Bridge the Gap with a Restorative Dentist in Feeding Hills

June 26, 2018

Filed under: Uncategorized — Tags: — lifetimedentalteam @ 6:31 pm

smiling senior couple outdoorsIf you’re dealing with tooth loss, then you know the consequences go beyond embarrassment—although that can really influence your comfort level with friends, family and co-workers. In addition, however, you may also have a tough time eating some foods and pronouncing certain words. There can be other oral health problems, too. For instance, just one missing tooth increases your risk for additional tooth loss as well as decay in remaining teeth and periodontal disease. No wonder a restorative dentist in Feeding Hills will encourage tooth replacement. One excellent option is a dental bridge. Read to learn more about this prosthetic, how one is placed and how to take care of a bridge properly.

What is a Dental Bridge?

A dental bridge has some other names like a fixed bridge or a crown and bridge.  No matter what it’s called, this prosthetic bridges the gap that missing teeth leave behind in your smile. One or more false teeth are held in place by dental crowns that are attached to healthy teeth on both sides of the gap. The false teeth and crowns that comprise a bridge are made as a single unit in the dental lab. Once fabricated, your dentist permanently bonds the crowns, and the bridge is secured into place.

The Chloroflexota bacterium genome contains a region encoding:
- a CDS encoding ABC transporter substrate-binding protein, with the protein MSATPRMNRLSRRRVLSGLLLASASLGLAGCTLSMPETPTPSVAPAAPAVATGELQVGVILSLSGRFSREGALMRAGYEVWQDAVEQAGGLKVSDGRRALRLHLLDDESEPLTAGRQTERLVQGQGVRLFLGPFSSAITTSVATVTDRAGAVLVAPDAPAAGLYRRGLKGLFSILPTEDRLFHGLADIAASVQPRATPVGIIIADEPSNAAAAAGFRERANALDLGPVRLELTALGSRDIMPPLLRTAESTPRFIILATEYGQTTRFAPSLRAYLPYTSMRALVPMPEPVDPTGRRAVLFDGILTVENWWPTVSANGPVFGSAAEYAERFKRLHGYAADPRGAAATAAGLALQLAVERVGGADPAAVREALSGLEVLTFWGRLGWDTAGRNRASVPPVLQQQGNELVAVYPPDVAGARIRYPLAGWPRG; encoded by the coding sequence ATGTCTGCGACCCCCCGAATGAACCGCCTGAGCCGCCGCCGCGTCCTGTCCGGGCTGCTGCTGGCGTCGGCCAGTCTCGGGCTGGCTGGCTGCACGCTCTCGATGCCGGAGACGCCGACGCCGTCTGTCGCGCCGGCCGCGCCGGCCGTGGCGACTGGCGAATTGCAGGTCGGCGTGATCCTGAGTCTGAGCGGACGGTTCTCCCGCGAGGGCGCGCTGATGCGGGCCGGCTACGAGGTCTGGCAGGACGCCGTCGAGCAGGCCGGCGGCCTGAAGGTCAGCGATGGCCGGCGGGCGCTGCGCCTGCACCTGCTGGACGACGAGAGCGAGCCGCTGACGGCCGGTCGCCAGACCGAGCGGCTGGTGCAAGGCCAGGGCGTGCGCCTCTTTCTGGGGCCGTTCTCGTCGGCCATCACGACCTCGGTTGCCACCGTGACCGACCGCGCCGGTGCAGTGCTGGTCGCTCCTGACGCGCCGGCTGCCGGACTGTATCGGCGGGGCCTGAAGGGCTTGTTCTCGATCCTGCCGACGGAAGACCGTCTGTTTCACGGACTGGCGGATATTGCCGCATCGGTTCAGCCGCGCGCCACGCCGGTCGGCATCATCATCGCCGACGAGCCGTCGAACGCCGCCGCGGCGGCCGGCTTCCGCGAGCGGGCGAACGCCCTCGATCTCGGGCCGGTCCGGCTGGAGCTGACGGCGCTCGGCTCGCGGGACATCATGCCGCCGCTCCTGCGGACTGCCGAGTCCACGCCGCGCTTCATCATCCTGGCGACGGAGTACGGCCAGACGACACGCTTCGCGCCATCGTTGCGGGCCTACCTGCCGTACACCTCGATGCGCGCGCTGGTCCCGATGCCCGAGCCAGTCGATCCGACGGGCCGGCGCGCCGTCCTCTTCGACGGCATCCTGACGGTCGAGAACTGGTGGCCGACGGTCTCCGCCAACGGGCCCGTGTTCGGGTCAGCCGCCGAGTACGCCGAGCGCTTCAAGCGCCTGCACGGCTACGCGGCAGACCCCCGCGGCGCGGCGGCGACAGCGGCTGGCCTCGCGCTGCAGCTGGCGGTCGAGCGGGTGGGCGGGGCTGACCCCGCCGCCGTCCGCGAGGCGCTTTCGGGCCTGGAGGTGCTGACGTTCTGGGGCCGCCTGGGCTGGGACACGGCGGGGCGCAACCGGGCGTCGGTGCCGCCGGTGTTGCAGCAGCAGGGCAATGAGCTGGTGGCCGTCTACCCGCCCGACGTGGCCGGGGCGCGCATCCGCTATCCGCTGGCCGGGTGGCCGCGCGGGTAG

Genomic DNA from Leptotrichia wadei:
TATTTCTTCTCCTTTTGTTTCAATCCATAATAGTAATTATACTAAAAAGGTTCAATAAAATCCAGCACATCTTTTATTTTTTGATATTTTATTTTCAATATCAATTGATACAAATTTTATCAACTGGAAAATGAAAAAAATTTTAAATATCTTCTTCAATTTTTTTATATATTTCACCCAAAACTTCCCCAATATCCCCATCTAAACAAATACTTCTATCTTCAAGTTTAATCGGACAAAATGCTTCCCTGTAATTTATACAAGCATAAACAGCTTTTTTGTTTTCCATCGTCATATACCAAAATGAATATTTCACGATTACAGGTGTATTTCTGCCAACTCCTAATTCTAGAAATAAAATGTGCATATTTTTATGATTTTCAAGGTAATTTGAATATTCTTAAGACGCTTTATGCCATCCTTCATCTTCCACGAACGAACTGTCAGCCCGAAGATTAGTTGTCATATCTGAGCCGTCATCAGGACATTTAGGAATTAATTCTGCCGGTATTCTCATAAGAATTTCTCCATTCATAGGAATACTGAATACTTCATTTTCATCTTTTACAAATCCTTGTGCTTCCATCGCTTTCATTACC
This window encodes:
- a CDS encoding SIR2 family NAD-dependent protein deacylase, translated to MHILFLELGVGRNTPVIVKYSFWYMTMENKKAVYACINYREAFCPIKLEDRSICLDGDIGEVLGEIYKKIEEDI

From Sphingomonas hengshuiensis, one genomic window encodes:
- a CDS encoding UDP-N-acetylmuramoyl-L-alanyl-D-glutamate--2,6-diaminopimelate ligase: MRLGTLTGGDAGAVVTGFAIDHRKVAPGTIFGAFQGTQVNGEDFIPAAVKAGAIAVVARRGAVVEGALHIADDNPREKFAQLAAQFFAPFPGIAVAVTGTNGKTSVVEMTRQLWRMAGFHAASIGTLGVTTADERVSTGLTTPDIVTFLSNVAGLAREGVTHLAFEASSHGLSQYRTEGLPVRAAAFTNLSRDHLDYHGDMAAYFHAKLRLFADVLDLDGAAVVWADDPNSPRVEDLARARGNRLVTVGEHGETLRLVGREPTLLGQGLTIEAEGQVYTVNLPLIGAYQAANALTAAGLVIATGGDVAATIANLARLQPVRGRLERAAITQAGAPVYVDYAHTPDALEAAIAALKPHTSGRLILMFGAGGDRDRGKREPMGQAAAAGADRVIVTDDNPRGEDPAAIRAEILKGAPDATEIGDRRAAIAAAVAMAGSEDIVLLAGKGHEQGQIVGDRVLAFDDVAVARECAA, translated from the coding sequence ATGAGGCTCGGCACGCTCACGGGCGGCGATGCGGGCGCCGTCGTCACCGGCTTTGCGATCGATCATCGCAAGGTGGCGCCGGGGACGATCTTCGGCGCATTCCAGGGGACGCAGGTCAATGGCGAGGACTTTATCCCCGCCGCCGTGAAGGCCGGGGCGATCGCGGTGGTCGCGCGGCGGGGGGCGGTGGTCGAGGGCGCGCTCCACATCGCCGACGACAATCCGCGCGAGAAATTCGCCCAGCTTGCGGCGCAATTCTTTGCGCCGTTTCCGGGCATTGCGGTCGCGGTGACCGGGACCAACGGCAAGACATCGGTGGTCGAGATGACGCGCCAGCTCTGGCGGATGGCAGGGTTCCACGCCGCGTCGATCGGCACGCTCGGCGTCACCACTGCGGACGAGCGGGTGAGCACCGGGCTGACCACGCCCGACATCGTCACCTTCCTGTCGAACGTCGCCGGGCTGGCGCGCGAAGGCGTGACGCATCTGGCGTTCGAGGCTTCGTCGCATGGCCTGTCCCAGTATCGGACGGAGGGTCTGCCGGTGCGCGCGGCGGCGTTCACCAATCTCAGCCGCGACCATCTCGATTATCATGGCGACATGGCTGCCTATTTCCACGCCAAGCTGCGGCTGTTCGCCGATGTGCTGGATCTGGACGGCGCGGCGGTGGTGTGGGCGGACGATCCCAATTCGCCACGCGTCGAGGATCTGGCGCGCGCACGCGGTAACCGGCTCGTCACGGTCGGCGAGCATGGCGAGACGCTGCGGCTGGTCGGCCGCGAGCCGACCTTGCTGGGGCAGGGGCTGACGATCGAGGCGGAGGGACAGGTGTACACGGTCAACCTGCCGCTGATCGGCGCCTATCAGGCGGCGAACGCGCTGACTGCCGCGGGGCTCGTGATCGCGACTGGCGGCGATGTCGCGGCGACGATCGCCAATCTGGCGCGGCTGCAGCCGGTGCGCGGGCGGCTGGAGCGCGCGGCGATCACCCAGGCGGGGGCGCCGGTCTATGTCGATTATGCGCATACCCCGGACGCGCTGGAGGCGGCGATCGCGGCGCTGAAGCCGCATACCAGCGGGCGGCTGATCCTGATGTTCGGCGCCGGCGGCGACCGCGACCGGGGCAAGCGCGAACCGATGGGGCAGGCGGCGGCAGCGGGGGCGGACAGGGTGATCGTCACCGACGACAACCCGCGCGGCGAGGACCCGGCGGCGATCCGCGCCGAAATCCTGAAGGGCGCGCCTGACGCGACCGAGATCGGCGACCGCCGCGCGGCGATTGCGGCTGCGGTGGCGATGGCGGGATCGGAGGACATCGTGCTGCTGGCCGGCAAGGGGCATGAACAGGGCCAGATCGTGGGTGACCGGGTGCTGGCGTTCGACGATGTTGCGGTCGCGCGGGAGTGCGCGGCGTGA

How is a Bridge Made and Placed in the Mouth?

Receiving a bridge usually requires only two appointments with a dentist in Feeding Hills. At the first visit, the abutment teeth that will support the bridge are prepared for dental crowns. This necessitates removing a slim layer of tooth enamel from the sides and biting surfaces so the crowns fit comfortably alongside adjacent teeth. After this, an impression is taken. This impression is what your dentist will use to create a temporary bridge. Then, the impression is sent to a dental lab that fabricates your permanent crown and bridge.

A few weeks later, you’ll return to the office to have the temporary removed and your custom bridge bonded into place.

How Should I Care for My Bridge?

For the most part, caring for a dental bridge is not all that different from your regular oral hygiene routine. Brush with fluoride toothpaste and floss between the crowns and adjacent teeth. You’ll also need to use a floss threader in order to reach underneath the bridge where food particles and plaque can accumulate. With proper oral hygiene, a dental bridge can last longer than 10 years.

Don’t put up with the problems of missing teeth. Contact your dentist to learn how a bridge can restore your smile.

 

About Dr. Frank A. Michitti

Dr. Frank A. Michitti is dedicated to creating healthy, beautiful smiles using advanced dental care. With specialized solutions for each patient, he will help to ensure your smile is healthy and complete. If you are missing teeth, contact Lifetime Dental today to schedule a consultation.

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